Since Britons voted on June 23 to leave the European Union, some
financial services companies have threatened to move operations to other
European capitals over fears that Brexit may prevent them serving EU
Tech companies, however, have shrugged off the vote and are expanding in
London, with Google <GOOGL.O> and Facebook <FB.O> leading the charge,
helping property developers with a greater tech exposure to outperform
"Immediately after Brexit no one was doing anything but once we got into
August and September, all of the tech firms just seemed to say, well,
we're moving on," said James Roberts, chief economist at property
consultant Knight Frank.
According to the broker, rental demand from tech names including Apple <AAPL.O>
and WeWork meant that 2.7 million square feet (250,000 square meters) of
central London office space were leased in the quarter that followed the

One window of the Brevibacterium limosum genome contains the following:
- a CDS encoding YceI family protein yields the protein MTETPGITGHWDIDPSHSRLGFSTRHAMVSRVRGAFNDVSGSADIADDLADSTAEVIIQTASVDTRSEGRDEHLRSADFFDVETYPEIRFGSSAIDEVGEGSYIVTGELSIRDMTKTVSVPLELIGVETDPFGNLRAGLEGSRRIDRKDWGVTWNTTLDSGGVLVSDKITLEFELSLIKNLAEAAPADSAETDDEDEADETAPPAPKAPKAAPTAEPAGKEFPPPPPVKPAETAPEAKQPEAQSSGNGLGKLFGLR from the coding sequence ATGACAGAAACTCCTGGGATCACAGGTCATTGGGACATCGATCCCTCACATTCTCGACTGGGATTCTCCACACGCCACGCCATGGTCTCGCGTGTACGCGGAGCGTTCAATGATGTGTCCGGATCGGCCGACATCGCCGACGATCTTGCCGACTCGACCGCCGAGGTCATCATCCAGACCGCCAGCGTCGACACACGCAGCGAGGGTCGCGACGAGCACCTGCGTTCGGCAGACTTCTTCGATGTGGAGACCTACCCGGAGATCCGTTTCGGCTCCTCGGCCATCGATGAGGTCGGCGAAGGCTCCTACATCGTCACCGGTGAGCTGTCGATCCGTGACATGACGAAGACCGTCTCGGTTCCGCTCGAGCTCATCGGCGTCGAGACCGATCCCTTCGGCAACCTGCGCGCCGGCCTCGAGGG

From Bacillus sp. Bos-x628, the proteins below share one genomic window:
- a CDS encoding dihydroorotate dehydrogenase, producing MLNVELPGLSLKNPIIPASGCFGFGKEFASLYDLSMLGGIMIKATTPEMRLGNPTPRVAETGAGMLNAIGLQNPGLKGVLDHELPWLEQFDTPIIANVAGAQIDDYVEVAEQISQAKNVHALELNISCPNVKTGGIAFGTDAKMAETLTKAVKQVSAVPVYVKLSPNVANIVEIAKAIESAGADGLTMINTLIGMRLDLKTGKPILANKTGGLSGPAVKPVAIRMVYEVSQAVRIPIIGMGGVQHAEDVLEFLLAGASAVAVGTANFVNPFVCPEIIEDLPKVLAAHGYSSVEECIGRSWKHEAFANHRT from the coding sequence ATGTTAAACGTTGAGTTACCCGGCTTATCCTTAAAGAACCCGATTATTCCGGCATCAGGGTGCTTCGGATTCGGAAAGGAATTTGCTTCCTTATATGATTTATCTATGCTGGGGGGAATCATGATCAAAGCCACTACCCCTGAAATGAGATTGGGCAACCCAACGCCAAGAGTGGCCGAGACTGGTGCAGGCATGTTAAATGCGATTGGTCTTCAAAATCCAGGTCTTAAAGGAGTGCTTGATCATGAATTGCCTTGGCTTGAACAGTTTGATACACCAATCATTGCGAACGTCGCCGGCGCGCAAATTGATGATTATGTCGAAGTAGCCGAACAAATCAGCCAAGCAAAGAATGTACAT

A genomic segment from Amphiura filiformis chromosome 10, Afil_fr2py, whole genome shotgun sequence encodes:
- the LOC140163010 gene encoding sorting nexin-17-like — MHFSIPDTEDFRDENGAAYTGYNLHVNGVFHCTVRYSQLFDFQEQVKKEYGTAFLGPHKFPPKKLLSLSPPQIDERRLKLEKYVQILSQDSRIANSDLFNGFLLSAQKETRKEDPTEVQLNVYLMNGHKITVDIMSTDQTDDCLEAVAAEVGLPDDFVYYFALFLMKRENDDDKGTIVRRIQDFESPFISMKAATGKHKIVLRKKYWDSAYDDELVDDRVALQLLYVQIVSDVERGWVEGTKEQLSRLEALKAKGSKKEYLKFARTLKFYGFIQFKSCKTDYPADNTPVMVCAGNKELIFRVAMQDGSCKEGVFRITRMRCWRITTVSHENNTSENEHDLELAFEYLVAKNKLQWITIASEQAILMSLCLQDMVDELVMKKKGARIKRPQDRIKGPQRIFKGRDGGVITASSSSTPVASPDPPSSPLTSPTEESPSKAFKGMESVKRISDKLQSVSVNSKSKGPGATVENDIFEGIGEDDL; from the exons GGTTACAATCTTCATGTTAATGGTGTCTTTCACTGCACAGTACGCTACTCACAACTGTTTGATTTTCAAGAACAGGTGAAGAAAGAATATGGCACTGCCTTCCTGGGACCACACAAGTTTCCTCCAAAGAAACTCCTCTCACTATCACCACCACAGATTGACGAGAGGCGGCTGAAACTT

June 23 vote, a 15 percent increase on the previous three months.
Interest from the likes of Spotify and Deliveroo promises to support
future office demand, and UK online fashion retailer ASOS <ASOS.L> has
announced plans to expand in London this month, drawn to the city's
talent pool and international status.
By contrast, Barclays <BARC.L> has announced it is sub-letting a quarter
of the space in one of its main offices in the Canary Wharf financial
COFFEE SHOP STYLE
For ASOS's expanded and redeveloped London headquarters, it has used
software to map how its people use the building to encourage different
units to work together. It will also have a quiet library, and a